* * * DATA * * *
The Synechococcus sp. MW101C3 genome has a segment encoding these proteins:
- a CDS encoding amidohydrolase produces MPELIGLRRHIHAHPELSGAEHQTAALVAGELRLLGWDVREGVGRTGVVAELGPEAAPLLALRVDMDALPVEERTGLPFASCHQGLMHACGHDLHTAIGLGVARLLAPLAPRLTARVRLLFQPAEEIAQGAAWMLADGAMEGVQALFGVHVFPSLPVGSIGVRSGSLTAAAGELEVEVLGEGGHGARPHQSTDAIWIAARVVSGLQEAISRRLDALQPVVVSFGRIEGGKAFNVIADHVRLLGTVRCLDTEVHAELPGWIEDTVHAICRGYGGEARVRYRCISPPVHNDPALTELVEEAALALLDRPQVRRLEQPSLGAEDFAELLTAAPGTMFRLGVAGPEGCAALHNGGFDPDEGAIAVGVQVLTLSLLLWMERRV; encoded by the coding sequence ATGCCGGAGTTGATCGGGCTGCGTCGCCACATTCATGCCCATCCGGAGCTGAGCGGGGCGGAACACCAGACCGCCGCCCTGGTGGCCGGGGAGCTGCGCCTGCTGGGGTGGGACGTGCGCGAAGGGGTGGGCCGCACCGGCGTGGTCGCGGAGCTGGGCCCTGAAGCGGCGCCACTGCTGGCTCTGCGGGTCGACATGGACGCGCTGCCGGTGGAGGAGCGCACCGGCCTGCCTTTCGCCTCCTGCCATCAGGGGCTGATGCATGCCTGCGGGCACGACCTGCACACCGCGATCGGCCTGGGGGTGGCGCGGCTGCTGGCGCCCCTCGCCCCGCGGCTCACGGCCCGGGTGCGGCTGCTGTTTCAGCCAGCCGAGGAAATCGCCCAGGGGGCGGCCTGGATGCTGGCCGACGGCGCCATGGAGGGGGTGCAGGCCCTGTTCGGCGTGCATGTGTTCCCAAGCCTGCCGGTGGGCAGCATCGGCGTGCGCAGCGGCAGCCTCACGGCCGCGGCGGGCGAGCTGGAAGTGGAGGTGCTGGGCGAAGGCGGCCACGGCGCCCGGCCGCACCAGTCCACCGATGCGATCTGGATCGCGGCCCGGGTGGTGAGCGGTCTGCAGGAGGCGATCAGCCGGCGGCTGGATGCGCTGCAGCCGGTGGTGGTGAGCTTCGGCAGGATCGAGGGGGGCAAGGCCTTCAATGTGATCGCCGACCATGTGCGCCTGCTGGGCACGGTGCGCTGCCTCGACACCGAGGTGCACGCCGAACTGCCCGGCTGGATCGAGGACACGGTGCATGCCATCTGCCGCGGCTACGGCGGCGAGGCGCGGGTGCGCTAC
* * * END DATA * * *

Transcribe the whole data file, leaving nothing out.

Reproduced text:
The Synechococcus sp. MW101C3 genome has a segment encoding these proteins:
- a CDS encoding amidohydrolase produces MPELIGLRRHIHAHPELSGAEHQTAALVAGELRLLGWDVREGVGRTGVVAELGPEAAPLLALRVDMDALPVEERTGLPFASCHQGLMHACGHDLHTAIGLGVARLLAPLAPRLTARVRLLFQPAEEIAQGAAWMLADGAMEGVQALFGVHVFPSLPVGSIGVRSGSLTAAAGELEVEVLGEGGHGARPHQSTDAIWIAARVVSGLQEAISRRLDALQPVVVSFGRIEGGKAFNVIADHVRLLGTVRCLDTEVHAELPGWIEDTVHAICRGYGGEARVRYRCISPPVHNDPALTELVEEAALALLDRPQVRRLEQPSLGAEDFAELLTAAPGTMFRLGVAGPEGCAALHNGGFDPDEGAIAVGVQVLTLSLLLWMERRV; encoded by the coding sequence ATGCCGGAGTTGATCGGGCTGCGTCGCCACATTCATGCCCATCCGGAGCTGAGCGGGGCGGAACACCAGACCGCCGCCCTGGTGGCCGGGGAGCTGCGCCTGCTGGGGTGGGACGTGCGCGAAGGGGTGGGCCGCACCGGCGTGGTCGCGGAGCTGGGCCCTGAAGCGGCGCCACTGCTGGCTCTGCGGGTCGACATGGACGCGCTGCCGGTGGAGGAGCGCACCGGCCTGCCTTTCGCCTCCTGCCATCAGGGGCTGATGCATGCCTGCGGGCACGACCTGCACACCGCGATCGGCCTGGGGGTGGCGCGGCTGCTGGCGCCCCTCGCCCCGCGGCTCACGGCCCGGGTGCGGCTGCTGTTTCAGCCAGCCGAGGAAATCGCCCAGGGGGCGGCCTGGATGCTGGCCGACGGCGCCATGGAGGGGGTGCAGGCCCTGTTCGGCGTGCATGTGTTCCCAAGCCTGCCGGTGGGCAGCATCGGCGTGCGCAGCGGCAGCCTCACGGCCGCGGCGGGCGAGCTGGAAGTGGAGGTGCTGGGCGAAGGCGGCCACGGCGCCCGGCCGCACCAGTCCACCGATGCGATCTGGATCGCGGCCCGGGTGGTGAGCGGTCTGCAGGAGGCGATCAGCCGGCGGCTGGATGCGCTGCAGCCGGTGGTGGTGAGCTTCGGCAGGATCGAGGGGGGCAAGGCCTTCAATGTGATCGCCGACCATGTGCGCCTGCTGGGCACGGTGCGCTGCCTCGACACCGAGGTGCACGCCGAACTGCCCGGCTGGATCGAGGACACGGTGCATGCCATCTGCCGCGGCTACGGCGGCGAGGCGCGGGTGCGCTAC